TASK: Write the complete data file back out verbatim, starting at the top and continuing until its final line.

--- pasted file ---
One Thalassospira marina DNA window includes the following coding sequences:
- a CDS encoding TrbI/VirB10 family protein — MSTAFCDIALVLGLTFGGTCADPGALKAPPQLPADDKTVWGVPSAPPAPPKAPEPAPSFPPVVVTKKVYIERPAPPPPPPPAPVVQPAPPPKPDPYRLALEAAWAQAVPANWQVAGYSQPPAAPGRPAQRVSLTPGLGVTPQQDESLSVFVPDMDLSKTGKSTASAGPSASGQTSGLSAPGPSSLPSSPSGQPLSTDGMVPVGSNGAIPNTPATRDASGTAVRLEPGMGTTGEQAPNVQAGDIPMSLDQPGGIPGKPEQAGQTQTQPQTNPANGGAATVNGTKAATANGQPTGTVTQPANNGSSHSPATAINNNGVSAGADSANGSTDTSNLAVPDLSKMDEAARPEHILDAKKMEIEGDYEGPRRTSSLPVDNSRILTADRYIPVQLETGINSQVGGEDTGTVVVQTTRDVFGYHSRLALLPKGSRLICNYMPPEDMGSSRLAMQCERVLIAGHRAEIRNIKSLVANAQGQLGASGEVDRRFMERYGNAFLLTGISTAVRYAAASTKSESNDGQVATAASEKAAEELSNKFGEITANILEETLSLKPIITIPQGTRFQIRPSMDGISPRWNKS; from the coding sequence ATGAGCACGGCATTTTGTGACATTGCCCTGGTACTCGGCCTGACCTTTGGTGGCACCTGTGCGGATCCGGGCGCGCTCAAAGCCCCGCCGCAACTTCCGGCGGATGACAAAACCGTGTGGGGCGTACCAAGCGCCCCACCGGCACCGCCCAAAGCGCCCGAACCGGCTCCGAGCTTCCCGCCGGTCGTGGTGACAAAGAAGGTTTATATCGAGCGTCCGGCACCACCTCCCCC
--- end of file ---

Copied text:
One Thalassospira marina DNA window includes the following coding sequences:
- a CDS encoding TrbI/VirB10 family protein — MSTAFCDIALVLGLTFGGTCADPGALKAPPQLPADDKTVWGVPSAPPAPPKAPEPAPSFPPVVVTKKVYIERPAPPPPPPPAPVVQPAPPPKPDPYRLALEAAWAQAVPANWQVAGYSQPPAAPGRPAQRVSLTPGLGVTPQQDESLSVFVPDMDLSKTGKSTASAGPSASGQTSGLSAPGPSSLPSSPSGQPLSTDGMVPVGSNGAIPNTPATRDASGTAVRLEPGMGTTGEQAPNVQAGDIPMSLDQPGGIPGKPEQAGQTQTQPQTNPANGGAATVNGTKAATANGQPTGTVTQPANNGSSHSPATAINNNGVSAGADSANGSTDTSNLAVPDLSKMDEAARPEHILDAKKMEIEGDYEGPRRTSSLPVDNSRILTADRYIPVQLETGINSQVGGEDTGTVVVQTTRDVFGYHSRLALLPKGSRLICNYMPPEDMGSSRLAMQCERVLIAGHRAEIRNIKSLVANAQGQLGASGEVDRRFMERYGNAFLLTGISTAVRYAAASTKSESNDGQVATAASEKAAEELSNKFGEITANILEETLSLKPIITIPQGTRFQIRPSMDGISPRWNKS; from the coding sequence ATGAGCACGGCATTTTGTGACATTGCCCTGGTACTCGGCCTGACCTTTGGTGGCACCTGTGCGGATCCGGGCGCGCTCAAAGCCCCGCCGCAACTTCCGGCGGATGACAAAACCGTGTGGGGCGTACCAAGCGCCCCACCGGCACCGCCCAAAGCGCCCGAACCGGCTCCGAGCTTCCCGCCGGTCGTGGTGACAAAGAAGGTTTATATCGAGCGTCCGGCACCACCTCCCCC